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Articles: Five ways to fight deflation fears

Which way will the economic winds blow in 2011 and beyond? Although no one knows for sure, the Wall Street Journal recently reported a growing concern among economists over potential deflation.  This contrasts with other opinions voiced during the past few years that have focused on fears of inflation.

In simple terms, deflation is a decline in the value of assets and consumer prices.  It may result from a drop in demand during a recessionary period.  However, there are several ways you might protect yourself from the trend.  Here are five practical suggestions:

1. Bring down debt. In a deflationary economy, dollars are worth more in the future, due to falling prices.  Therefore, paying off loans becomes more expensive.  For example, in a deflationary economy, an automobile costing $25,000 today might be priced at $22,000 the following year, but your loan amounts remain the same. As a result, you might try to lessen your burden through astute consolidation of credit card debt or other means.

2.  Save for a “rainy day.”  It often is suggested that you should maintain savings to cover three to six months’ worth of living expenses in case of emergencies, such as a sudden job loss or an unexpected medical condition. With higher unemployment rates, you might extend that target out six to nine months’ worth of expenses.  If deflation occurs, you will be in a better position to benefit.

3. Take control of your financial situation. Getting a grip on personal finances can help ease fears arising in turbulent economic times.  If you don’t already have one, draw up a budget.  Try saving for specific financial goals by arranging automated transfers from your main bank account to another account. Earmark the savings for specific goals like a college fund for your children, a retirement nest egg, or a welldeserved vacation.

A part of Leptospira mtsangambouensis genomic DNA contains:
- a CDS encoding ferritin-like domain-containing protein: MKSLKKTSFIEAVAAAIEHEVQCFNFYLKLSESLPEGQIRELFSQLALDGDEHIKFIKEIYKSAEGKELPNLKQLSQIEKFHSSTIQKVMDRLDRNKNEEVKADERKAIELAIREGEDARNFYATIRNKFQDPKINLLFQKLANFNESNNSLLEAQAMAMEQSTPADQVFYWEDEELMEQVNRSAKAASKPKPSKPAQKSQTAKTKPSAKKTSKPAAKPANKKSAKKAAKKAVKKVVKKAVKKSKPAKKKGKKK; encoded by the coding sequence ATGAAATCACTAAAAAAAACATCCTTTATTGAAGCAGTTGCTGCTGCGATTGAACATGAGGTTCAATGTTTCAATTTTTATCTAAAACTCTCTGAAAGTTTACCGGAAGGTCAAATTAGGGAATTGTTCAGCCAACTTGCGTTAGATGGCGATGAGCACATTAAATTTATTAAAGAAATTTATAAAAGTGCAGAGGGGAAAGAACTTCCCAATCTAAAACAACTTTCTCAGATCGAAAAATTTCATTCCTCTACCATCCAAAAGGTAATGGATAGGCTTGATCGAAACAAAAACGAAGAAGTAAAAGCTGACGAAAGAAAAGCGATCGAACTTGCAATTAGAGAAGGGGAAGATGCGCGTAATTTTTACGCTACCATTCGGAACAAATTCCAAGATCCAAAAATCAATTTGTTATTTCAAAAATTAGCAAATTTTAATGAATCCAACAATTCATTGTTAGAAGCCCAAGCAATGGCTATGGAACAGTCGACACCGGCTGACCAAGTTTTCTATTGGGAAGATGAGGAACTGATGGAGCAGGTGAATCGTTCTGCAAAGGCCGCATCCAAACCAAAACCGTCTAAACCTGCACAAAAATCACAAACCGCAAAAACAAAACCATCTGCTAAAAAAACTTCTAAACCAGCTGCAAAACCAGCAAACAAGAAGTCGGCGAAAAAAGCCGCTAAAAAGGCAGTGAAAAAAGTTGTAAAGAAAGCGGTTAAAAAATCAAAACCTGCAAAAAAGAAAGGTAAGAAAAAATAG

4.   Make yourself “indispensable” at work.   Deflation usually takes its toll on the job market.  If your employer needs to make cuts, you will want to be the last in line. Don’t just do the bare minimum required of you: Go the extra yard. Also, remain poised for other opportunities. Should your job be eliminated, you will want to explore your options quickly. Take advantage of networking and social media contacts.

5.  Prepare to cash in on bargains. A deflationary economy may create unique buying opportunities.  For instance, some first-time homebuyers are already finding homes selling at much lower prices than sellers were asking a  year ago. Similarly, if you want to build up an investment portfolio, you might benefit by acquiring stocks of solid companies at low prices. Of course, there are no absolute guarantees, and investors must be aware of all the inherent risks.

These are sound fundamental strategies to follow whether deflation occurs or not. Coordinate your efforts with the help of a trusted financial advisor.


This newsletter/advertisement is produced for our clients, friends and associates through an arrangement with WPI Communications, Inc. for the representatives’ use. Although the editorial content is professionally researched, written and edited, neither our firm nor any of its agents, representatives or associates make any representations regarding the accuracy of the content or its applicability to your situation. The information in this communication is not intended as tax or legal advice. In accordance with IRS Circular 230, the information provided herein may not be relied on for purposes of avoiding any federal tax penalties. Any tax advice contained in the body of this material was not intended or written to be used, and cannot be used, by the recipient for the purpose of 1) avoiding penalties that may be imposed under the Internal Revenue Code or applicable state or local tax law provisions, or 2) promoting, marketing or recommending to another party any transaction or matter addressed herein. You are encouraged to seek tax or legal advice from an independent advisor.

 

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